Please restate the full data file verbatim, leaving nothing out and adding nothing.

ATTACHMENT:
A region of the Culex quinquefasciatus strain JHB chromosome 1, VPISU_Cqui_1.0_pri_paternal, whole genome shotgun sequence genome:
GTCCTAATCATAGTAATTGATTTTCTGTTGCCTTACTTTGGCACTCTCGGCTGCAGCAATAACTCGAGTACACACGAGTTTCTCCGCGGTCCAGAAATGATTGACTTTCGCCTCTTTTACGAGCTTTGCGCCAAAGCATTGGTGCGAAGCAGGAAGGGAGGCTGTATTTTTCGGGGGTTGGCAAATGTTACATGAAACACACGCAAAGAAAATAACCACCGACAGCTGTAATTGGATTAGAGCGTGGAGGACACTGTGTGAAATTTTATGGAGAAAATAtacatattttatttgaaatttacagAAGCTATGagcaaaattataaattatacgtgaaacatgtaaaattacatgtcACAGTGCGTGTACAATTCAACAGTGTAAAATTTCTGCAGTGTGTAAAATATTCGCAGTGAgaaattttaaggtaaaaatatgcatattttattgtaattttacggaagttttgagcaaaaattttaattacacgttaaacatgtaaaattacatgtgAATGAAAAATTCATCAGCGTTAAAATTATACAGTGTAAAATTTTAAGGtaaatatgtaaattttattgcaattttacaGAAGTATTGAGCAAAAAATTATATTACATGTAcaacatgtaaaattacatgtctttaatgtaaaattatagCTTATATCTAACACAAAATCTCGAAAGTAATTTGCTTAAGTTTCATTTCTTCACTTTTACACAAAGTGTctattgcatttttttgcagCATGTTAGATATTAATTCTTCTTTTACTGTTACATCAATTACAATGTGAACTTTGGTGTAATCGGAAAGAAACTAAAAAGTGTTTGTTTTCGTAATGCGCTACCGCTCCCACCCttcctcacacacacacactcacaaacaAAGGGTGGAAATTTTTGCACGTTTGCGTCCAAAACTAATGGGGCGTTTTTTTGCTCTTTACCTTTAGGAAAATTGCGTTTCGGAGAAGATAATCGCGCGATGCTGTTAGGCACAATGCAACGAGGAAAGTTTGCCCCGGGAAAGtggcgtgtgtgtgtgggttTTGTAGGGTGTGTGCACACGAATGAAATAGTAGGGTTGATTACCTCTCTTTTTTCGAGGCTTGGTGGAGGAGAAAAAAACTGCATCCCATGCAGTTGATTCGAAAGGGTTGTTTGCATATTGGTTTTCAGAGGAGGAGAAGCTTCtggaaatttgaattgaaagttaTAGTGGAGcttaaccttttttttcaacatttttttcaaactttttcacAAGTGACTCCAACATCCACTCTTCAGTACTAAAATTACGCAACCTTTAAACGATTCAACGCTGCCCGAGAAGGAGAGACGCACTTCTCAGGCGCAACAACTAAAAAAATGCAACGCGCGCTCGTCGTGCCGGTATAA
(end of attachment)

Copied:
A region of the Culex quinquefasciatus strain JHB chromosome 1, VPISU_Cqui_1.0_pri_paternal, whole genome shotgun sequence genome:
GTCCTAATCATAGTAATTGATTTTCTGTTGCCTTACTTTGGCACTCTCGGCTGCAGCAATAACTCGAGTACACACGAGTTTCTCCGCGGTCCAGAAATGATTGACTTTCGCCTCTTTTACGAGCTTTGCGCCAAAGCATTGGTGCGAAGCAGGAAGGGAGGCTGTATTTTTCGGGGGTTGGCAAATGTTACATGAAACACACGCAAAGAAAATAACCACCGACAGCTGTAATTGGATTAGAGCGTGGAGGACACTGTGTGAAATTTTATGGAGAAAATAtacatattttatttgaaatttacagAAGCTATGagcaaaattataaattatacgtgaaacatgtaaaattacatgtcACAGTGCGTGTACAATTCAACAGTGTAAAATTTCTGCAGTGTGTAAAATATTCGCAGTGAgaaattttaaggtaaaaatatgcatattttattgtaattttacggaagttttgagcaaaaattttaattacacgttaaacatgtaaaattacatgtgAATGAAAAATTCATCAGCGTTAAAATTATACAGTGTAAAATTTTAAGGtaaatatgtaaattttattgcaattttacaGAAGTATTGAGCAAAAAATTATATTACATGTAcaacatgtaaaattacatgtctttaatgtaaaattatagCTTATATCTAACACAAAATCTCGAAAGTAATTTGCTTAAGTTTCATTTCTTCACTTTTACACAAAGTGTctattgcatttttttgcagCATGTTAGATATTAATTCTTCTTTTACTGTTACATCAATTACAATGTGAACTTTGGTGTAATCGGAAAGAAACTAAAAAGTGTTTGTTTTCGTAATGCGCTACCGCTCCCACCCttcctcacacacacacactcacaaacaAAGGGTGGAAATTTTTGCACGTTTGCGTCCAAAACTAATGGGGCGTTTTTTTGCTCTTTACCTTTAGGAAAATTGCGTTTCGGAGAAGATAATCGCGCGATGCTGTTAGGCACAATGCAACGAGGAAAGTTTGCCCCGGGAAAGtggcgtgtgtgtgtgggttTTGTAGGGTGTGTGCACACGAATGAAATAGTAGGGTTGATTACCTCTCTTTTTTCGAGGCTTGGTGGAGGAGAAAAAAACTGCATCCCATGCAGTTGATTCGAAAGGGTTGTTTGCATATTGGTTTTCAGAGGAGGAGAAGCTTCtggaaatttgaattgaaagttaTAGTGGAGcttaaccttttttttcaacatttttttcaaactttttcacAAGTGACTCCAACATCCACTCTTCAGTACTAAAATTACGCAACCTTTAAACGATTCAACGCTGCCCGAGAAGGAGAGACGCACTTCTCAGGCGCAACAACTAAAAAAATGCAACGCGCGCTCGTCGTGCCGGTATAA